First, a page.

"I was always bigger and taller than Matt," said the 6-1, 241-pounder. "I was always kicking his butt. We'd go out and play two-on-two football and he couldn't catch. He couldn't throw. He was sort of like Bambi out there." 

Galippo said then one summer when both were students at Servite High, his pal sprouted from 6-1 to about 6-7 and, soon thereafter, Kalil grew into that frame. "That's what's so crazy about it," Galippo says.


Kalil became much more coordinated, Galippo said, as the kid who always had the huge hands and huge feet finally caught up to his body.

Somwhere along the way, Kalil also honed quite a nasty streak that is a stark contrast to his jokester personality off the field, Galippo says, when pointing out one of the big differences between the USC left tackle and his older brother Ryan, a Pro Bowl center. "Matt's one of the meanest O-linemen around. He plays really angry."


2-The Michigan defenders really, really like the focus Brady Hoke's staff brought back to Ann Arbor that, um, apparently was lacking previously under former coach Rich Rodriguez. In fact, standout nose tackle Mike Martin said defense "wasn't very emphasized" under Rodriguez.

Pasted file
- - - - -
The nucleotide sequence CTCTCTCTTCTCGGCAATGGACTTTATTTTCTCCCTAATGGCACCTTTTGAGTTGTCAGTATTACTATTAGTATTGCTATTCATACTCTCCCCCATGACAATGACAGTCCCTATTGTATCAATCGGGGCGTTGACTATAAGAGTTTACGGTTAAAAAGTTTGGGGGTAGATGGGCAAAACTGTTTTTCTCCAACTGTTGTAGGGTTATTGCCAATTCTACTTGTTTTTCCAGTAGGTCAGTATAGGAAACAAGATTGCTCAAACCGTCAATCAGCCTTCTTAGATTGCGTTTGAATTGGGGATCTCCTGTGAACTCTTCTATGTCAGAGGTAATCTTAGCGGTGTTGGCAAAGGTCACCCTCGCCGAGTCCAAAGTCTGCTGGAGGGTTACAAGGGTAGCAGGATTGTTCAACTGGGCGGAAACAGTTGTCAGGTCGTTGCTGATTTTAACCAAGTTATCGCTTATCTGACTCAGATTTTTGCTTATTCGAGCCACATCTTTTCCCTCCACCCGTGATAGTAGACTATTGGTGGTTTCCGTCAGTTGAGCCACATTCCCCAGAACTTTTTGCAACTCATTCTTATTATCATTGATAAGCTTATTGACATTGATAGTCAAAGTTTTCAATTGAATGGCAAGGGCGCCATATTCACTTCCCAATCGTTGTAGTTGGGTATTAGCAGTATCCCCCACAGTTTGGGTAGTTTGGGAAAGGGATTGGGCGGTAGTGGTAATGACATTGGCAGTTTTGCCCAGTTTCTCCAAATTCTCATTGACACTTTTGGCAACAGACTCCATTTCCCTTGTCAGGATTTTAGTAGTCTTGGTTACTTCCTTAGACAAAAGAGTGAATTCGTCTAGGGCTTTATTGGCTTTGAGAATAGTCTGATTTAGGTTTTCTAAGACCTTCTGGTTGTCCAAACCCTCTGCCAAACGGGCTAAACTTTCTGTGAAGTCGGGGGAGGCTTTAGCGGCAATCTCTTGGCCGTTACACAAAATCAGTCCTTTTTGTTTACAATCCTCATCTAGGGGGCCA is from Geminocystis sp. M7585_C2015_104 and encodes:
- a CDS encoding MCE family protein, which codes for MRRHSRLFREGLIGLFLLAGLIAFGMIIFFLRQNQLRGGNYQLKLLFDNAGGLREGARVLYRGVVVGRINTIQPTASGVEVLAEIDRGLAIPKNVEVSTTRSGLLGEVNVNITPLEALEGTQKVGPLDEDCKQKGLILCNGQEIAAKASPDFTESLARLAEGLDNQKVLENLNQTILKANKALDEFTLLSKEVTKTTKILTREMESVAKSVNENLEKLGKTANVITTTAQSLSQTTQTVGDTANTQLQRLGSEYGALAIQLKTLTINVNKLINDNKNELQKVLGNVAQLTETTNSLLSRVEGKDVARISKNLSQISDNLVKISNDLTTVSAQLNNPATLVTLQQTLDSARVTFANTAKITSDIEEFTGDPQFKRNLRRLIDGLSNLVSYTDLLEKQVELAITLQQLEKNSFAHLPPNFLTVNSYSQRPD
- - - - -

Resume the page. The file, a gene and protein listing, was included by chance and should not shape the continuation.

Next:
"He didn't really spend too much time on the defense," Martin said of Rodriguez. "We were kind of a supplement. Just kinda there trying to help out the offense."

When I asked Martin what the biggest difference in how Rodriguez ran the program as compared to Hoke, the 306-pounder said, "It was such a big change. The amount of accountability he gave to the seniors in the leadership. Coach Rod like to be that guy. But Coach Hoke told us, 'If I have to lead this team, we're not gonna be where we need to be.'"

Martin went on to say that new UM DC Greg Mattison came back to Ann Arbor and "just set the bar at another level. We thought that we were doing the things that we needed to do to get better, but watching film and being more technically sound and doing all of the detail things that Coach Mattison really harped on made us better as a team."